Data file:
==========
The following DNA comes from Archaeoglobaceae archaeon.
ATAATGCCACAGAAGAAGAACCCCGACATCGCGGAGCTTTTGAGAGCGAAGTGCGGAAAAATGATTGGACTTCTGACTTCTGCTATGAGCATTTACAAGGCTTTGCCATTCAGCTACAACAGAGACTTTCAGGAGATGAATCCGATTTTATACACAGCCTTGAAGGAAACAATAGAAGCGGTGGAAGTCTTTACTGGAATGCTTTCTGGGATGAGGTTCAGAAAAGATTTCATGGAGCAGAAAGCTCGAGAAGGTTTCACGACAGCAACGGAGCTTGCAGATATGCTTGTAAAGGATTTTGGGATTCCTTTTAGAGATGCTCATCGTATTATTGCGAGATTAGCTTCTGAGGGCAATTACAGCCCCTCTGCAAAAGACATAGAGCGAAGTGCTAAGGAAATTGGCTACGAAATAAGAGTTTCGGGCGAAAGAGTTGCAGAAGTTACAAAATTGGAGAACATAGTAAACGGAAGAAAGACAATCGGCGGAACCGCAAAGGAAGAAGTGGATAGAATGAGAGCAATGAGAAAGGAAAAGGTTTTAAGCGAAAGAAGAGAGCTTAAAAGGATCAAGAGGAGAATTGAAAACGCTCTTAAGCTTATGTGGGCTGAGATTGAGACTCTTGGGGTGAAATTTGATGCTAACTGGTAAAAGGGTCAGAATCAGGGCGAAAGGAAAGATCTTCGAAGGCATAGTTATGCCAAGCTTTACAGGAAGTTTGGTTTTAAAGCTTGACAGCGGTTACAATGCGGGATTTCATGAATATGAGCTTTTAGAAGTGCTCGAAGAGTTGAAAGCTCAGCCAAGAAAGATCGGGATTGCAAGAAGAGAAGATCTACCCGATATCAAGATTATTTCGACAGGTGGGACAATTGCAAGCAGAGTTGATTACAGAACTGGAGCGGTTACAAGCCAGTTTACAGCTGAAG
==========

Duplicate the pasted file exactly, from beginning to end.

The following DNA comes from Archaeoglobaceae archaeon.
ATAATGCCACAGAAGAAGAACCCCGACATCGCGGAGCTTTTGAGAGCGAAGTGCGGAAAAATGATTGGACTTCTGACTTCTGCTATGAGCATTTACAAGGCTTTGCCATTCAGCTACAACAGAGACTTTCAGGAGATGAATCCGATTTTATACACAGCCTTGAAGGAAACAATAGAAGCGGTGGAAGTCTTTACTGGAATGCTTTCTGGGATGAGGTTCAGAAAAGATTTCATGGAGCAGAAAGCTCGAGAAGGTTTCACGACAGCAACGGAGCTTGCAGATATGCTTGTAAAGGATTTTGGGATTCCTTTTAGAGATGCTCATCGTATTATTGCGAGATTAGCTTCTGAGGGCAATTACAGCCCCTCTGCAAAAGACATAGAGCGAAGTGCTAAGGAAATTGGCTACGAAATAAGAGTTTCGGGCGAAAGAGTTGCAGAAGTTACAAAATTGGAGAACATAGTAAACGGAAGAAAGACAATCGGCGGAACCGCAAAGGAAGAAGTGGATAGAATGAGAGCAATGAGAAAGGAAAAGGTTTTAAGCGAAAGAAGAGAGCTTAAAAGGATCAAGAGGAGAATTGAAAACGCTCTTAAGCTTATGTGGGCTGAGATTGAGACTCTTGGGGTGAAATTTGATGCTAACTGGTAAAAGGGTCAGAATCAGGGCGAAAGGAAAGATCTTCGAAGGCATAGTTATGCCAAGCTTTACAGGAAGTTTGGTTTTAAAGCTTGACAGCGGTTACAATGCGGGATTTCATGAATATGAGCTTTTAGAAGTGCTCGAAGAGTTGAAAGCTCAGCCAAGAAAGATCGGGATTGCAAGAAGAGAAGATCTACCCGATATCAAGATTATTTCGACAGGTGGGACAATTGCAAGCAGAGTTGATTACAGAACTGGAGCGGTTACAAGCCAGTTTACAGCTGAAG